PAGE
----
Windows on Snapdragon Developer Highlights

Wednesday 10/20/21 09:20am
Posted By Rami Husseini
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Snapdragon and Qualcomm branded products are products of
Qualcomm Technologies, Inc. and/or its subsidiaries.

Do you have a product that delivers the optimal user experience to your customers with Windows on Snapdragon laptops? Porting the app to run natively on ARM64 is a great initial step for optimization, we can further deliver unique Windows experiences by leveraging the Snapdragon® SoC specialized hardware cores for parallel processing to accelerate AI, Camera Image Signal Processing, and other workloads.

Miguel Nunes posted recently about getting started with developing ARM64 apps. Sure, having the necessary tools to adopt a new platform is top of mind for any developer, and Miguel’s post explains that you’re covered there. As for the rest of what you need, I participated in Mike Holmes’s panel at Linaro Connect with Marcus Perryman of Microsoft and Dave Whaley of Arm. We went over the important checkboxes, which I’ll cover in this post.

Why build for a new ecosystem?

Of course, Windows on Snapdragon represents a new chipset architecture for you. With device manufacturers like Acer, HP, Lenovo, Microsoft, and Samsung making Snapdragon based PCs that run Windows 10 and Windows 11, demand for Always Connected Windows Snapdragon PCs has accelerated.

What do these devices bring that we don’t already have in PCs and laptops? A new paradigm, really. You think differently about computing and productivity when the main device you rely on for them is as mobile as your phone — always on and always connected with 4G/5G. You can take advantage of unparalleled performance for AI, heterogeneous computing and cloud connectivity while enjoying support for up to multi-day battery life.

On the software side, consumer and enterprise applications are already available from companies like Microsoft, Mozilla, Zoom, Spotify, Facebook and Adobe. ARM has been upstreaming ARM64 frameworks like Electron and the Chromium Embedded Framework (CEF) with the goal of facilitating development. And, for many Windows developers, the kinds of open-source software we’ve assembled on the Qualcomm Developer Network are at the heart of great user experiences.

Native or emulation? (Hint: Native is better.)

Will your user mode app still run on Windows on ARM if you don’t recompile it for ARM64?

Yes. Microsoft has been working to build emulation into Windows so that applications will run without modification. Windows 11 includes emulation support for both x86 and x64 applications. Kernel mode drivers can easily be ported to ARM64 native code to run on Windows on ARM devices.

Applying the simple steps to port to ARM64 delivers the best user experience to our customers by taking full advantage of efficiencies in the architecture. With Snapdragon, one of those efficiencies is offloading from the CPU to dedicated compute cores like the neural processing unit (NPU), which runs the Qualcomm® Neural Processing Engine. Your apps can tap into dedicated resources for artificial intelligence operations including tensor and vector math. Also on the SoC is the Qualcomm Spectra™ image signal processor (ISP), a resource dedicated for processing complex algorithms to deliver sharp images and video capture.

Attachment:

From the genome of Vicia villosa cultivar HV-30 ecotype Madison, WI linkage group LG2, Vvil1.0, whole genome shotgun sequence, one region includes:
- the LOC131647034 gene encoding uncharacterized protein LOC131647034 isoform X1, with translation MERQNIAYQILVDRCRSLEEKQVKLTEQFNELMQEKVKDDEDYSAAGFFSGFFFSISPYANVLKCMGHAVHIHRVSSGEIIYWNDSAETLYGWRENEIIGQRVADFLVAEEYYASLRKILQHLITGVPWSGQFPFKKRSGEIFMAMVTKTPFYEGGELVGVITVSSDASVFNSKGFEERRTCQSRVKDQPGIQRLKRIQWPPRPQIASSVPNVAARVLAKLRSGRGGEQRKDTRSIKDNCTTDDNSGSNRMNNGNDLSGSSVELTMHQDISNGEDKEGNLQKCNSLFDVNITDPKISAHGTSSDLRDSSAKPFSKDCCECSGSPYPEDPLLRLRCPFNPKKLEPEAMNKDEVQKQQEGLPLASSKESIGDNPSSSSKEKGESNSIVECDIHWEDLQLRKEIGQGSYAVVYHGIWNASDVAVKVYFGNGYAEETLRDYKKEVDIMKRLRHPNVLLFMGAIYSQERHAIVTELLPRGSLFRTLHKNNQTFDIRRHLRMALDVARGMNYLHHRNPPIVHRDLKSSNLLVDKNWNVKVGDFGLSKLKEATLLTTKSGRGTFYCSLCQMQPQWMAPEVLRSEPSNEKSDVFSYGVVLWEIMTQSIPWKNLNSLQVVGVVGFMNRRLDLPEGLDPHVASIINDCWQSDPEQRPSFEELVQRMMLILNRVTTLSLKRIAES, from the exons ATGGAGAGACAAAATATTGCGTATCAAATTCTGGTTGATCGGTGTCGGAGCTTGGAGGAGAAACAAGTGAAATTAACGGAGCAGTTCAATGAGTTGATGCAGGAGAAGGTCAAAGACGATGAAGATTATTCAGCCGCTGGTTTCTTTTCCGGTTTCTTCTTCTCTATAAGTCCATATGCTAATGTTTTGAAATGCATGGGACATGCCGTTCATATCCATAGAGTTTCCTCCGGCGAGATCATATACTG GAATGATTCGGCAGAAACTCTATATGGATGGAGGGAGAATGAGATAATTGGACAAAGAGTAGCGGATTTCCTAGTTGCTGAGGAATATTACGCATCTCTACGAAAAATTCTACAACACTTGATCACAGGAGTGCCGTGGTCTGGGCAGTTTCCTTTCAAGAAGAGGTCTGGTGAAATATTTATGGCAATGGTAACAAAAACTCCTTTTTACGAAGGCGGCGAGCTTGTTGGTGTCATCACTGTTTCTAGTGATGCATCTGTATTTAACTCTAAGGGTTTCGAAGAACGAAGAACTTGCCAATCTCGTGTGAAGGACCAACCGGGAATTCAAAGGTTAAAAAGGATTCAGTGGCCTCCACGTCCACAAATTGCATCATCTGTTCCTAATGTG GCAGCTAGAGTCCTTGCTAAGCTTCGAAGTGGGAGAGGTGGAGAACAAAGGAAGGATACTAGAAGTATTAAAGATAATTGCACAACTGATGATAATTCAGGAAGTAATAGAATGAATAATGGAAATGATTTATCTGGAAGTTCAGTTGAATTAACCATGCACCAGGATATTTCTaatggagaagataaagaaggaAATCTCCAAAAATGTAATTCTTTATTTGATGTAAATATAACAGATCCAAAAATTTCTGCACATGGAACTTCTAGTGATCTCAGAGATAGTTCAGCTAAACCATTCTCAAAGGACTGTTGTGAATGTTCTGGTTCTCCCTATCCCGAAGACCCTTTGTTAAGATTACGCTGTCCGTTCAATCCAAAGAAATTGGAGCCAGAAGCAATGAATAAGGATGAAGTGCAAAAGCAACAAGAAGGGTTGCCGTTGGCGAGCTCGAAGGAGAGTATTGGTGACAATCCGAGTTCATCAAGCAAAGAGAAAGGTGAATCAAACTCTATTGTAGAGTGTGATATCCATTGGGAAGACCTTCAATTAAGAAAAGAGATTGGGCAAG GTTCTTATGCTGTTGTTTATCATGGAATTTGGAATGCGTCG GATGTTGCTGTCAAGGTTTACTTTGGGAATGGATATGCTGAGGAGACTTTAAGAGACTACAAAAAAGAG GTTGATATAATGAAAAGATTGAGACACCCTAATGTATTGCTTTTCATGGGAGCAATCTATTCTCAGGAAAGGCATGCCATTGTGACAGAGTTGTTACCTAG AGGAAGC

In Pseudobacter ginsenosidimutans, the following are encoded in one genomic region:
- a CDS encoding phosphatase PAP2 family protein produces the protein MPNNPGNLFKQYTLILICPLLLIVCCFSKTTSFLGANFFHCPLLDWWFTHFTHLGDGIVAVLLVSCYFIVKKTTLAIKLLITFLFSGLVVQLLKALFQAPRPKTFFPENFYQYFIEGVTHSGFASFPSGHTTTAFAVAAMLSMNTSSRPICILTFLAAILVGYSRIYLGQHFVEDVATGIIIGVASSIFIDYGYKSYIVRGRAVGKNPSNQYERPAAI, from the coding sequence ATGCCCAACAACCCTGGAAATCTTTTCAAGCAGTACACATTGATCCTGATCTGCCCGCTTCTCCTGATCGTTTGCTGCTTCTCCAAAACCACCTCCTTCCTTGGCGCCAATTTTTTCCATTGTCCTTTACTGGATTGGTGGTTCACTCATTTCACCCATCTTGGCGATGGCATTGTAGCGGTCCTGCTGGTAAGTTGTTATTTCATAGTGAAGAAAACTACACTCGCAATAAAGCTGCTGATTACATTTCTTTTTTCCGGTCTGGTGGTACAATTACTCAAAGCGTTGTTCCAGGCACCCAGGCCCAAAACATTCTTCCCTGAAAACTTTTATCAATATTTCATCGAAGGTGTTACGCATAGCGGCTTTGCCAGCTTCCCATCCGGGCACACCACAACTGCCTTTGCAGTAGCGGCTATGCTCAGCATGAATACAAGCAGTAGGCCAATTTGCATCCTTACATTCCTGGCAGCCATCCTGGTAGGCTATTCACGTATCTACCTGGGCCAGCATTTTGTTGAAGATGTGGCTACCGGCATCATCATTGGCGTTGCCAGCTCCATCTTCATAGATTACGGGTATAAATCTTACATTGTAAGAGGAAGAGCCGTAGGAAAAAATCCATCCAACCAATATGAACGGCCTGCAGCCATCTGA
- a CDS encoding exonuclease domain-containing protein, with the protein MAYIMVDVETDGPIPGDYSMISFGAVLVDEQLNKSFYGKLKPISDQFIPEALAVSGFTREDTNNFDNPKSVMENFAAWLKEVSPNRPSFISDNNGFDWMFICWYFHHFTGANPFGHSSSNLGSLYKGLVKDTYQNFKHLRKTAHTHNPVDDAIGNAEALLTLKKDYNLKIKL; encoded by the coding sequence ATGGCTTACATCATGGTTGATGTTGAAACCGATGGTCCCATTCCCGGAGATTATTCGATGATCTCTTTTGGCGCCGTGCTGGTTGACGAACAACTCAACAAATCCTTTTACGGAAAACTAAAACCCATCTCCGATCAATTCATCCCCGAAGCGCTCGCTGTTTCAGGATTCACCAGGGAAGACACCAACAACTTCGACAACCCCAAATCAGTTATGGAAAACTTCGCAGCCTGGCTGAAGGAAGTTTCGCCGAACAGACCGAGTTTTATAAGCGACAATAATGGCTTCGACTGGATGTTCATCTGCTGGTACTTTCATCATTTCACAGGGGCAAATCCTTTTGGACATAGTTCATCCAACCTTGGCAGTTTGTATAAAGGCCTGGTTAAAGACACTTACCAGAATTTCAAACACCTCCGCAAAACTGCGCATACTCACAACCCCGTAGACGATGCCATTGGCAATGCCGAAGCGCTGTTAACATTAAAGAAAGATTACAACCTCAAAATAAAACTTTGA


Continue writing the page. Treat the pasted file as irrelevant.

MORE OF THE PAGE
So, in the example of a video conference, the NPU can process the AI workload of your virtual background while the ISP processes the stream from your camera and the CPU handles general processing. Elsewhere in the device, our modem keeps you connected from virtually anywhere over 4G/5G. Native applications can take full advantage of the ARM64 architecture for performance and efficiency, further enhanced by distributing the workload across the Snapdragon compute platform’s dedicated cores for an optimal user experience. That’s why we’re equipping developers with tools they can use to get their apps optimized for Windows on Snapdragon.

Covering all points in the development lifecycle

Since introducing Windows on Snapdragon in 2017, we’ve worked with Microsoft and ARM to cover the development lifecycle of this new platform.

  1. You have standard toolchains like Visual Studio or LLVM to compile. Visual Studio is now optimized for building Windows on ARM apps and LLVM has released an ARM64 version of their compiler.
  2. Your apps depend on third-party libraries. Microsoft’s ARM64 Emulation Compatible ABI (ARM64EC) lets you mix native ARM and emulated x64 code in the same process or module so that even applications dependent on x64 plugins will run on Windows on ARM.
  3. You could use technical support. AppAssure is a program of Microsoft engineers tasked with giving you the resources and answers you need to port your apps.
  4. You want to test on native hardware. Besides commercially available Windows on ARM devices, you’ll be able to test on the Snapdragon Developer Kit, a low-cost device in a mini-PC form factor.

So, as of today, we have what developers want at all points along the development cycle.

Your turn

You’ll be glad to know you don’t have to figure this all out on your own. Taken as a whole, the porting effort is well supported, and given all the tools available, it’s likely an easier port than you think.

Dig into the resources we’ve made available. Let us know what else you need and let us know when your apps are ready for prime time. The ecosystem is ready and waiting for you.

NOTE: Battery life varies significantly based on device, settings, usage and other factors.

Snapdragon, Qualcomm Spectra and Qualcomm Neural Processing Engine are products of Qualcomm Technologies, Inc. and/or its subsidiaries.